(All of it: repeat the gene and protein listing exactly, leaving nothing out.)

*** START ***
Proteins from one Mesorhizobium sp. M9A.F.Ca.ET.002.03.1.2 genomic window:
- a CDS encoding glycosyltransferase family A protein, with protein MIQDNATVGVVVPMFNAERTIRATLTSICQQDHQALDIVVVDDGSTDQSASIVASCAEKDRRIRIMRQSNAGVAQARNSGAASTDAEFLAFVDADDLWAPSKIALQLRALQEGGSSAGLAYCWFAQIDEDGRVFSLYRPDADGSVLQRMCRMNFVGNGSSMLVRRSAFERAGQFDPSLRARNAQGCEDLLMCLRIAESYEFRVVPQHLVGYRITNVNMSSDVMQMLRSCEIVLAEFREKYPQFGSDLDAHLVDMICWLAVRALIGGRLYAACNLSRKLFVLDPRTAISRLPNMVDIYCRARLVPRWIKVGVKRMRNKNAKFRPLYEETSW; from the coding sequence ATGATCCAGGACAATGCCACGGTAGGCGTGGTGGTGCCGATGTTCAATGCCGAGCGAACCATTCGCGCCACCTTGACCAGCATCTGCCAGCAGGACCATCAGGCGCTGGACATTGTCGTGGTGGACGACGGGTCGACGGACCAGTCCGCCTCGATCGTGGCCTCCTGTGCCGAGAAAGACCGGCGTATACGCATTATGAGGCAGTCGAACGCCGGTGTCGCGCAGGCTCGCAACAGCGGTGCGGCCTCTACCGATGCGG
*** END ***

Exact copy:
Proteins from one Mesorhizobium sp. M9A.F.Ca.ET.002.03.1.2 genomic window:
- a CDS encoding glycosyltransferase family A protein, with protein MIQDNATVGVVVPMFNAERTIRATLTSICQQDHQALDIVVVDDGSTDQSASIVASCAEKDRRIRIMRQSNAGVAQARNSGAASTDAEFLAFVDADDLWAPSKIALQLRALQEGGSSAGLAYCWFAQIDEDGRVFSLYRPDADGSVLQRMCRMNFVGNGSSMLVRRSAFERAGQFDPSLRARNAQGCEDLLMCLRIAESYEFRVVPQHLVGYRITNVNMSSDVMQMLRSCEIVLAEFREKYPQFGSDLDAHLVDMICWLAVRALIGGRLYAACNLSRKLFVLDPRTAISRLPNMVDIYCRARLVPRWIKVGVKRMRNKNAKFRPLYEETSW; from the coding sequence ATGATCCAGGACAATGCCACGGTAGGCGTGGTGGTGCCGATGTTCAATGCCGAGCGAACCATTCGCGCCACCTTGACCAGCATCTGCCAGCAGGACCATCAGGCGCTGGACATTGTCGTGGTGGACGACGGGTCGACGGACCAGTCCGCCTCGATCGTGGCCTCCTGTGCCGAGAAAGACCGGCGTATACGCATTATGAGGCAGTCGAACGCCGGTGTCGCGCAGGCTCGCAACAGCGGTGCGGCCTCTACCGATGCGG